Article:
fracture. The amount of ductility is an important factor when considering forming operations
such as rolling and extrusion. It also provides an indication of how visible overload damage to
a component might become before the component fractures.
In general, measurements of ductility are of interest in three ways:
1. To indicate the extent to which a metal can be deformed without fracture in
metalworking operations such as rolling and extrusion.
2. To indicate to the designer, in a general way, the ability of the metal to flow plastically
3. To serve as an indicator of changes in impurity level or processing conditions. Ductility
measurements may be specified to assess material quality even though no direct
relationship exists between the ductility measurement and performance in service.
The conventional measures of ductility are the engineering strain at fracture (usually called the
elongation) and the reduction of area at fracture. Both of these properties are obtained by fitting
the specimen back together after fracture and measuring the change in length and crosssectional area.
% elongation =
Where Lf = final length
Lo = initial length
% Reduction in area =
Where Ao = initial length
Af = final length
Resilience is the capacity of a material to absorb energy when it is deformed elastically and
then, upon unloading, to have this energy recovered. The associated property is the modulus of
resilience, Ur which is the strain energy per unit volume required to stress a material from an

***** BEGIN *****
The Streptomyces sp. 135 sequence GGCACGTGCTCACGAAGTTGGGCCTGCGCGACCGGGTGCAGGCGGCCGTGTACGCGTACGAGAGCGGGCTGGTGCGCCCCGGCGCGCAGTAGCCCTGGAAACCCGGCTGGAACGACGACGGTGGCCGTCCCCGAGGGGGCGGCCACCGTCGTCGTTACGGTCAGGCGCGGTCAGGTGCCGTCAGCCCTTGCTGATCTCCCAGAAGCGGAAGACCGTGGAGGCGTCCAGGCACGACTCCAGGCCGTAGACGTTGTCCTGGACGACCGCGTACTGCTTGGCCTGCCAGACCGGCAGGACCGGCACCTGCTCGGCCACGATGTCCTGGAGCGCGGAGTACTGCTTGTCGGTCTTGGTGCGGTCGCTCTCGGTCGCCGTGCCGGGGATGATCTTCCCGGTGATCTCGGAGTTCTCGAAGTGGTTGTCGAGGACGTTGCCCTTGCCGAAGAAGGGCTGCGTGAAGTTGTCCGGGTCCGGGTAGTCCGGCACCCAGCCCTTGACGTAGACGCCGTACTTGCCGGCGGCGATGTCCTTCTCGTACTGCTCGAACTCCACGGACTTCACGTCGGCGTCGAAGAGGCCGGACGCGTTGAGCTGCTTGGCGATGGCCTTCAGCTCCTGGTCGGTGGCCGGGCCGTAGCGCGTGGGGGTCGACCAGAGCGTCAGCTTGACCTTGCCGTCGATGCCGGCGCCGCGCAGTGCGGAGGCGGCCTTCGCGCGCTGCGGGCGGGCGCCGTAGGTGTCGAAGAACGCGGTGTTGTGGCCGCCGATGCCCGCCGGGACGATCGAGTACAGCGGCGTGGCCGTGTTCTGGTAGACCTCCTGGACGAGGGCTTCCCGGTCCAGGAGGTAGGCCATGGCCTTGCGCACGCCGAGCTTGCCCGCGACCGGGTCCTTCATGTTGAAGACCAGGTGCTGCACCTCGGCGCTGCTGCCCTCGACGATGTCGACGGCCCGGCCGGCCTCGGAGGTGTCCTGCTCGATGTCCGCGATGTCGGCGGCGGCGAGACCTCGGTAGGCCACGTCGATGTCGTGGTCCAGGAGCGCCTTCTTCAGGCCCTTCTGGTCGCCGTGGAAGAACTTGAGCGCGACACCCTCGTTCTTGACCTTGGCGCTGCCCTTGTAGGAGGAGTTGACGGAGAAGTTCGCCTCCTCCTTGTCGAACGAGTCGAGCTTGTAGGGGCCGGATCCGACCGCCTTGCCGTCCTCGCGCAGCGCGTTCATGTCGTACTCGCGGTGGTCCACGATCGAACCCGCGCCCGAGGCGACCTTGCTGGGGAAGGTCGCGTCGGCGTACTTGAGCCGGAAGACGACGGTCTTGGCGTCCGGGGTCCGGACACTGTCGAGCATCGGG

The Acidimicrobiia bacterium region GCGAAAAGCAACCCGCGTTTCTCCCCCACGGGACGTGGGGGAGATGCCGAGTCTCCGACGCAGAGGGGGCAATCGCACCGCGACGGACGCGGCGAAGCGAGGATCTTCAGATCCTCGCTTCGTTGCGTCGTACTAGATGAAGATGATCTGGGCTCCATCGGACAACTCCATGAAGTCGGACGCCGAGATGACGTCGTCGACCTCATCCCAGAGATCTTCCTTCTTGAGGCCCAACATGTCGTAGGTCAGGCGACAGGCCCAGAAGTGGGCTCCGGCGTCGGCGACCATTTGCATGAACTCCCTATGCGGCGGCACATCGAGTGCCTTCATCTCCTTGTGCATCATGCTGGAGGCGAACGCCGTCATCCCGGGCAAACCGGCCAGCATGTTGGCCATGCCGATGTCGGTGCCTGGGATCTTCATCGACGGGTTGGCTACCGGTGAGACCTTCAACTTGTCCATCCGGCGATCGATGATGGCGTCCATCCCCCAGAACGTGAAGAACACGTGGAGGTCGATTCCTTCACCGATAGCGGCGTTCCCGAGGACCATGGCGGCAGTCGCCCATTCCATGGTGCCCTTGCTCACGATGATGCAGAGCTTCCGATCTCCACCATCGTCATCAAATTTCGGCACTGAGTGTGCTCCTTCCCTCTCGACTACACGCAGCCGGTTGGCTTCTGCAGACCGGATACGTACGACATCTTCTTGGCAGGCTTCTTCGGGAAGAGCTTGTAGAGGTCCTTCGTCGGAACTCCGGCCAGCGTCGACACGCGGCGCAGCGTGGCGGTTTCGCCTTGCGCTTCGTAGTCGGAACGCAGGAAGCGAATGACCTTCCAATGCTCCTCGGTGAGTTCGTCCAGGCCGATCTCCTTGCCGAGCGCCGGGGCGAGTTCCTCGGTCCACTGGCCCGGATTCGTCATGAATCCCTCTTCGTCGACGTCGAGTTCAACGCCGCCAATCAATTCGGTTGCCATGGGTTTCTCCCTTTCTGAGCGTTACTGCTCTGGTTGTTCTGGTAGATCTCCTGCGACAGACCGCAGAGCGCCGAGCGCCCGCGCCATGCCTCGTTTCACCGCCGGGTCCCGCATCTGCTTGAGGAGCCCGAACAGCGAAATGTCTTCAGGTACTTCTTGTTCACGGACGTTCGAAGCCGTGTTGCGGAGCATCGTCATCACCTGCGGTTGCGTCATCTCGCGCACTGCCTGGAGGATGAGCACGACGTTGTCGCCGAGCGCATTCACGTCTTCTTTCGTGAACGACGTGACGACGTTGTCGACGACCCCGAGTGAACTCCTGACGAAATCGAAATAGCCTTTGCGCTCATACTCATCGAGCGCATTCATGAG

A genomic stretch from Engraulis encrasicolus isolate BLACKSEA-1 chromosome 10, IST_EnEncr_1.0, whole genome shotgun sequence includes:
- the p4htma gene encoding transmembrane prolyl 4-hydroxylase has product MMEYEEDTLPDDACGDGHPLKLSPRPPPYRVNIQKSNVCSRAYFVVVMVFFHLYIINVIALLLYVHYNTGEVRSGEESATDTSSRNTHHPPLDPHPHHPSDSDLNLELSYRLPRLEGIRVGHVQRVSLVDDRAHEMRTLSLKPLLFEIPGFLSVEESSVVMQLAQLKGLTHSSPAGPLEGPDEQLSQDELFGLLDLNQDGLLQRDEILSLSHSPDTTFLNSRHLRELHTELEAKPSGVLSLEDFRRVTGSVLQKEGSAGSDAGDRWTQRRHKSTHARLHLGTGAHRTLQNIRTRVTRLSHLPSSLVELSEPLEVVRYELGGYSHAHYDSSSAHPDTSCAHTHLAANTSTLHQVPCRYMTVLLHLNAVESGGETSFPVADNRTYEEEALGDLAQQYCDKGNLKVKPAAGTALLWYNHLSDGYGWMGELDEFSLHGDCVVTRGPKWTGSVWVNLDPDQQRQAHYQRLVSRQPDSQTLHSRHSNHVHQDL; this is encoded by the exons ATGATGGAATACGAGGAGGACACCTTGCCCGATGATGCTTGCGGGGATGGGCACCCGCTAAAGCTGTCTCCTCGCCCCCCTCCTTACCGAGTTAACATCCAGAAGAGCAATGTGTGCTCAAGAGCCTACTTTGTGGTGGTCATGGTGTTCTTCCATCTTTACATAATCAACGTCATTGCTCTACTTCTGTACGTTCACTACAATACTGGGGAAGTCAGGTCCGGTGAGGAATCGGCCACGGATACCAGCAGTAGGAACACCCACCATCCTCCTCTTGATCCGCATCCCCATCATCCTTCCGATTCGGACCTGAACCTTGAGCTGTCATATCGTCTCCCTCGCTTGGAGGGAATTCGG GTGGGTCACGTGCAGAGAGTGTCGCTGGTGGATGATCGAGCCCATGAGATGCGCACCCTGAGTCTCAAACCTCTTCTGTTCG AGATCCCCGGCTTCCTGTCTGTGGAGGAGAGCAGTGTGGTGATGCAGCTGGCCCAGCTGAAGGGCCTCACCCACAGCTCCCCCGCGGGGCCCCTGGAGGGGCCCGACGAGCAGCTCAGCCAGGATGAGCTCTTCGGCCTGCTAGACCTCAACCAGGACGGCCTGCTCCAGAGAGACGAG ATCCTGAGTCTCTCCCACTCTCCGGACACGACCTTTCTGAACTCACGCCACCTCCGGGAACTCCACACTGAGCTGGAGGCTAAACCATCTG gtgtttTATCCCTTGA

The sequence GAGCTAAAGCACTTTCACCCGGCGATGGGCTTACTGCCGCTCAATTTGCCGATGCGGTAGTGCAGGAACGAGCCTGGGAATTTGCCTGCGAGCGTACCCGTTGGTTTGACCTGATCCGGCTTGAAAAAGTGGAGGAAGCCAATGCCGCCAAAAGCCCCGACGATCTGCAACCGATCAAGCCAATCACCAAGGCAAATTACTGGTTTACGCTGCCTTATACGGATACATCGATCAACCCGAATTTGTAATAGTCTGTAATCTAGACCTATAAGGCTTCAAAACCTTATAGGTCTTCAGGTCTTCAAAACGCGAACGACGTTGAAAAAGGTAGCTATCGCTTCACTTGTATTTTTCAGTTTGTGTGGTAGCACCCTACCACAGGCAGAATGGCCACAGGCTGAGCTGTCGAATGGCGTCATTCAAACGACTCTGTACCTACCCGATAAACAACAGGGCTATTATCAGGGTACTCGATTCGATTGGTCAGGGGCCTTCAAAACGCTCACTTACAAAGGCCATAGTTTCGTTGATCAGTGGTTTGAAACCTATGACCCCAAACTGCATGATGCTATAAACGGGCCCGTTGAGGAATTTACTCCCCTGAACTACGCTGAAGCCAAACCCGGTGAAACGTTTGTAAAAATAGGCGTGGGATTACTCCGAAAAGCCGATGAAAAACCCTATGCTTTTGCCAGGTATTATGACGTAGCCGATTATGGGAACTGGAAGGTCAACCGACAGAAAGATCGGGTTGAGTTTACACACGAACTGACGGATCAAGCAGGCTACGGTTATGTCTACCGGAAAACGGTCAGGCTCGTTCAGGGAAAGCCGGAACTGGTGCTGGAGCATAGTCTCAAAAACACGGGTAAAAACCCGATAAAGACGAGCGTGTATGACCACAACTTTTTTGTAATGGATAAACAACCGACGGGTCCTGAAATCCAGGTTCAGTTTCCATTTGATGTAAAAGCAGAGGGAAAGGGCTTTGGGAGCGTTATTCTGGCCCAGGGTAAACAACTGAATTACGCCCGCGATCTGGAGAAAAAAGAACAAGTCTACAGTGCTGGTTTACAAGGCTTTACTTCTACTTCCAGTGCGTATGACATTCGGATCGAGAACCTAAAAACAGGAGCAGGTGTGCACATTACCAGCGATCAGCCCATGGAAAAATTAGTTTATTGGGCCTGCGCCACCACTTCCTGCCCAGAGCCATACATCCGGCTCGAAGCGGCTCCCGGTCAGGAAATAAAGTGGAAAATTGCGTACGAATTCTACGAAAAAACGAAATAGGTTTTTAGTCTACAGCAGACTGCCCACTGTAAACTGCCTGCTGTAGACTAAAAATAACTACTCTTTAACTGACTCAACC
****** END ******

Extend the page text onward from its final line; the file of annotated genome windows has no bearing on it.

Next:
unloaded state up to the point of yielding
Ur = ∫ σdx
Assuming a linear elastic region,
Ur = ½ σyƐy
Toughness is a mechanical term that may be used in several contexts. For one, toughness (or
more specifically, fracture toughness) is a property that is indicative of a material’s resistance
to fracture when a crack (or other stress-concentrating defect) is present. Because it is nearly
impossible (as well as costly) to manufacture materials with zero defects (or to prevent damage
during service), fracture toughness is a major consideration for all structural materials.
Another way of defining toughness is as the ability of a material to absorb energy and
plastically deform before fracturing.
For dynamic (high strain rate) loading conditions and when a notch (or point of stress
concentration) is present, notch toughness is assessed by using an impact test.
Several mathematical approximations for the area under the stress-strain curve have been
For ductile metals that have a stress-strain curve like that of the structural steel, the area under
the curve can be approximated by
For brittle materials, the stress-strain curve is sometimes assumed to be a parabola, and the
area under the curve is given by
Poisson’s ratio is defined as the negative of the ratio of the lateral strain to the axial
strain for a uniaxial stress state.
Only two of the elastic constants are independent so if two constants are known, the third can
be calculated using the following formula:
E = 2G (1 + v)
E = modulus of elasticity (Young's modulus)
V = Poisson's ratio
G = modulus of rigidity (shear modulus)
Up to maximum stress deformation is homogeneous and
material deform plastically. But after maximum stress